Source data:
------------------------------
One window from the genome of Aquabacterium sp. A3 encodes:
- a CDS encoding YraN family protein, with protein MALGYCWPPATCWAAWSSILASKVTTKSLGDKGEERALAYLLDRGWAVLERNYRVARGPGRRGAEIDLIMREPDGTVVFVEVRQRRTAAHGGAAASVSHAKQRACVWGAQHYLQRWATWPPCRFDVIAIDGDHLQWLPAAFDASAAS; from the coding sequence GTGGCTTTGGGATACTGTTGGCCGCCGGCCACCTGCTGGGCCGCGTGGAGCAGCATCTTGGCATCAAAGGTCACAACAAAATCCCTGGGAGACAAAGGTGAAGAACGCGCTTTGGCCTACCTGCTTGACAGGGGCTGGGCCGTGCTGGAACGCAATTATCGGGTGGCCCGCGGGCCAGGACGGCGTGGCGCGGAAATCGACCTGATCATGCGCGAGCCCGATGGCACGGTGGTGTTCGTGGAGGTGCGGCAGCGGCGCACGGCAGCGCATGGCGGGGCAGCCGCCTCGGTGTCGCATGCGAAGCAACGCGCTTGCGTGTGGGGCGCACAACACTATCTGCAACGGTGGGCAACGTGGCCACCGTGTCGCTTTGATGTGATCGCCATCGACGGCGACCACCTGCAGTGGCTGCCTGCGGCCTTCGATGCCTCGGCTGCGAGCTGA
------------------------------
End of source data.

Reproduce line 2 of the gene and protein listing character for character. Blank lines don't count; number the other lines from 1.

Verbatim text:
- a CDS encoding YraN family protein, with protein MALGYCWPPATCWAAWSSILASKVTTKSLGDKGEERALAYLLDRGWAVLERNYRVARGPGRRGAEIDLIMREPDGTVVFVEVRQRRTAAHGGAAASVSHAKQRACVWGAQHYLQRWATWPPCRFDVIAIDGDHLQWLPAAFDASAAS; from the coding sequence GTGGCTTTGGGATACTGTTGGCCGCCGGCCACCTGCTGGGCCGCGTGGAGCAGCATCTTGGCATCAAAGGTCACAACAAAATCCCTGGGAGACAAAGGTGAAGAACGCGCTTTGGCCTACCTGCTTGACAGGGGCTGGGCCGTGCTGGAACGCAATTATCGGGTGGCCCGCGGGCCAGGACGGCGTGGCGCGGAAATCGACCTGATCATGCGCGAGCCCGATGGCACGGTGGTGTTCGTGGAGGTGCGGCAGCGGCGCACGGCAGCGCATGGCGGGGCAGCCGCCTCGGTGTCGCATGCGAAGCAACGCGCTTGCGTGTGGGGCGCACAACACTATCTGCAACGGTGGGCAACGTGGCCACCGTGTCGCTTTGATGTGATCGCCATCGACGGCGACCACCTGCAGTGGCTGCCTGCGGCCTTCGATGCCTCGGCTGCGAGCTGA